May 14, 2006
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I came only recently to protesting. I thought just “being” vegan was enough. Not consuming any animal products was a big deal, after all, and one I devoted a considerable amount of time to. Researching products, ingredients, making sure I was spending my money on cruelty-free goods; even better when I had the option of purchasing ethical products at ethical companies.
Protesting? I thought that was for other people. Intimidated at the thought of gaining attention by The Powers That Be (TPTB), I made the decision to let other people carry the burden of protesting.
I hadn’t really changed my mind when I went to my first protest a couple months ago. Spending so much time on Vegan Freaks Forums and listening to the podcasts did make me think more about it, find more passion in the pursuit of AR. So when RMAD started a meetup group, I decided to join them at the protest. To my surprise, it was a fun and positive experience. It turned into a vegan-bonding day, and the support from the people driving by (mostly positive) was really encouraging. I liked feeling that I was doing just a bit more.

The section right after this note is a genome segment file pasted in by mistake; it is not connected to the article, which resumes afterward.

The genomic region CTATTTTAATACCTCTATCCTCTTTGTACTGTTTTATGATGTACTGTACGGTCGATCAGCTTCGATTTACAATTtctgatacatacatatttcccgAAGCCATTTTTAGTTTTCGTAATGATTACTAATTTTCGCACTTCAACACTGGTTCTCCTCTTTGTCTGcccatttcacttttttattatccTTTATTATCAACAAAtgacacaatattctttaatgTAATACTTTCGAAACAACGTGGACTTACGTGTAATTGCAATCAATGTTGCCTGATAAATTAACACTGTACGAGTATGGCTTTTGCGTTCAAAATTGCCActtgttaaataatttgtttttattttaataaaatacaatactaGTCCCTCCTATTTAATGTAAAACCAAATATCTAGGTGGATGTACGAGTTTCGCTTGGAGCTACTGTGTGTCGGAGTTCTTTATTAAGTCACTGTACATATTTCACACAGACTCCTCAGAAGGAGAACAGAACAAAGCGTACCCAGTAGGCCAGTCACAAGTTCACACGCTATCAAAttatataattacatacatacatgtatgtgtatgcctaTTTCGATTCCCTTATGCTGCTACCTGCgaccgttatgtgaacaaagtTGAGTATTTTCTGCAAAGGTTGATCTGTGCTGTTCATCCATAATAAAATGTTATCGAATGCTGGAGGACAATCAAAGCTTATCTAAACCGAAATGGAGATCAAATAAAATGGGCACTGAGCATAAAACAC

Gradually my thoughts on protesting began to change. Protesting was not difficult, after all. At least with RMAD, all you have to do is show up. They provide the signs, the pamphlets, they need only warm bodies of passionate AR activists. That I could do. And in doing, I began to see how necessary it was.
I would never have bought a fur, not when I was omni, and obviously not now. But clearly not being a consumer of fur does nothing to actually stop the trade. At least not until everyone stops buying fur. We have to educate people, we have to make it clear exactly what they would be supporting by buying a fur.
The animals being skinned don’t have a voice that is heard. Their screams of pain, rage, and agony fall on the deaf ears of the trappers and the fur farmers, who think nothing of skinning an animal alive and leaving them to die a slow painful death. There are no rules or laws to regulate the cruelty of this particular industry, but there is no conceivable law that would make this okay. Raising and murdering an animal for the very skin on their backs. It is horrifying. That people justify this is beyond my comprehension.
I want their voice to be heard. I want to be their voice, and I want you to join me. Together we can voice the rage and the pain and we will be heard. There is no excuse, no justification for cruelty such as this. We have our skins, let them keep theirs.